A Novelty Moneybox

As a member of the East Anglian Traction Engine Society, I was approached to make something for an auction that was to be held at the annual EATES Dinner and Dance in October last year. Try as I might I could not think of anything I could make! However, whilst out and about at a steam-up in Lincolnshire, I had a flash of inspiration; an engine-flavoured moneybox!It was something I’d always promised to make for myself but never got around to it. Now I was finally going to make one….and then give it away….typical!

Photos were duly sourced for inspiration and Burrell 1563 “Jimbo” was selected to copy. After having a chat with a chap who produces many patterns for the engine world and beyond, I duly secured the generous donation of a small brass smokebox door ring suitable for a Burrell. The ring was about 3”/75mm diameter so this set the size of the moneybox I was to make.

A quick search soon found suitable components for this creation; a lump of thick steel tube about 4 ½” dia. , a couple of steel discs for the door and the back, a lump of tube about 2” dia. for the chimney, and various other bits and pieces. My usual method of making anything was followed, using two of the finest tools ever invented; an angle grinder and a welder! You can make anything you like with those gadgets!

I’ll admit that I wimped-out of spinning a copper chimney cap, so instead I made a version of Burrell’s cast chimney. This was achieved by forging the distinctive flare on the top and welding that to a piece of tube that I had cut a wedge out of and brought together with a hammer, thus forming the tapered chimney. All welds were ground and dressed thus making the welds invisible.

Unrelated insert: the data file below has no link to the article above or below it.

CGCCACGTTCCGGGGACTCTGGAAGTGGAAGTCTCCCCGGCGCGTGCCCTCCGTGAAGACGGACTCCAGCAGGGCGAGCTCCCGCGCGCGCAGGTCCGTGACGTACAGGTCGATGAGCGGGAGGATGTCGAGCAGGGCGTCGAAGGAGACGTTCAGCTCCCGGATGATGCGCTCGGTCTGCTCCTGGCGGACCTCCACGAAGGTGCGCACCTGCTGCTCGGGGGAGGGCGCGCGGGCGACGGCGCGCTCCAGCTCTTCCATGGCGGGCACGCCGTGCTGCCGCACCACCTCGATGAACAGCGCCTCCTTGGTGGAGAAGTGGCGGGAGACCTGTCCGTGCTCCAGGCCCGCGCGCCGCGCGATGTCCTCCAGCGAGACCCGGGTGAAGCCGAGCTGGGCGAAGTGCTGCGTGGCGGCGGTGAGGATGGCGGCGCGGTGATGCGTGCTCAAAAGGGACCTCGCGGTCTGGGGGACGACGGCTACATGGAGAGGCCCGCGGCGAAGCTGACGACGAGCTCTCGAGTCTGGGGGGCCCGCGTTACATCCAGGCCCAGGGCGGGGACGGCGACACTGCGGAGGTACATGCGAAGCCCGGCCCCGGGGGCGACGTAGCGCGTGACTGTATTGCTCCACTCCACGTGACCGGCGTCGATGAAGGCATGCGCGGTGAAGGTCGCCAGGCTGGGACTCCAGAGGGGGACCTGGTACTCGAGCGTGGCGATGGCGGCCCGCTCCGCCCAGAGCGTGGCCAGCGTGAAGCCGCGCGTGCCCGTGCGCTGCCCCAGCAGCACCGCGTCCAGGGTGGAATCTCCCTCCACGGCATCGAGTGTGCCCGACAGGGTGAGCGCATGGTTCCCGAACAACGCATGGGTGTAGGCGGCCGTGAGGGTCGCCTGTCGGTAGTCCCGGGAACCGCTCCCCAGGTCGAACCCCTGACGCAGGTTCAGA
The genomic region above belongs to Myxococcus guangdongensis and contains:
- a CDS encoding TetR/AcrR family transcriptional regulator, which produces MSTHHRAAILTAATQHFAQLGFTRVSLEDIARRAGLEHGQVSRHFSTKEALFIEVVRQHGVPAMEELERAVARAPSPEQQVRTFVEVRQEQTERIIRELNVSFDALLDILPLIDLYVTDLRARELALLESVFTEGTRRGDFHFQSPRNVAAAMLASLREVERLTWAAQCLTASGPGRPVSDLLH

The door was pressed using a combination of a dishing tool and a vice. This achieved the subtle dish in the centre and the flat to the outside rim. A basic hinge was made using totsy bits of 6mm tube welded to the door and smokebox, with a bit of welding rod for the hinge pin. The brass door ring was attached using three tiny pieces of M4 studding and some nuts.

The thick tube for the ‘box was machined at the very front to imitate the radius of the flanged front ring and wrapper of the full-size article. The actual front ring was made using a ring of rod welded in and machined flat. The hole for the chimney to poke through was cut using a plasma cutter (Oh yes! Serious technology here!).

The dart hands (“clock” hands!) on the front were fashioned including an M6 bolt that engaged in a tapped hole in a horizontal bar welded behind the “flanged” front ring. This kept things simple!

A perch bracket was made from flat plate, and a tow bracket and pin were also made. An M8 tapped hole in the bottom allowed the whole thing to be fixed to a wooden base so that the moneybox stood on a stable foundation. 

Holes were drilled and a handful of rivets were fixed in. Then the chimney was welded to the top of the ‘box and dressed-in. In total it stood about 15” high, and I felt it was a decent representation of the chosen muse.

The whole thing was primed and painted and duly taken to the Dinner Dance (a splendid event by the way!) where it enjoyed a great reception by those present. I won’t say how much money it raised; suffice to say that it was about three-times that of what I expected; tremendous!

So, if you fancy a little project for yourself or for a gift for a lucky recipient, give it a go. I still need to make one for myself……….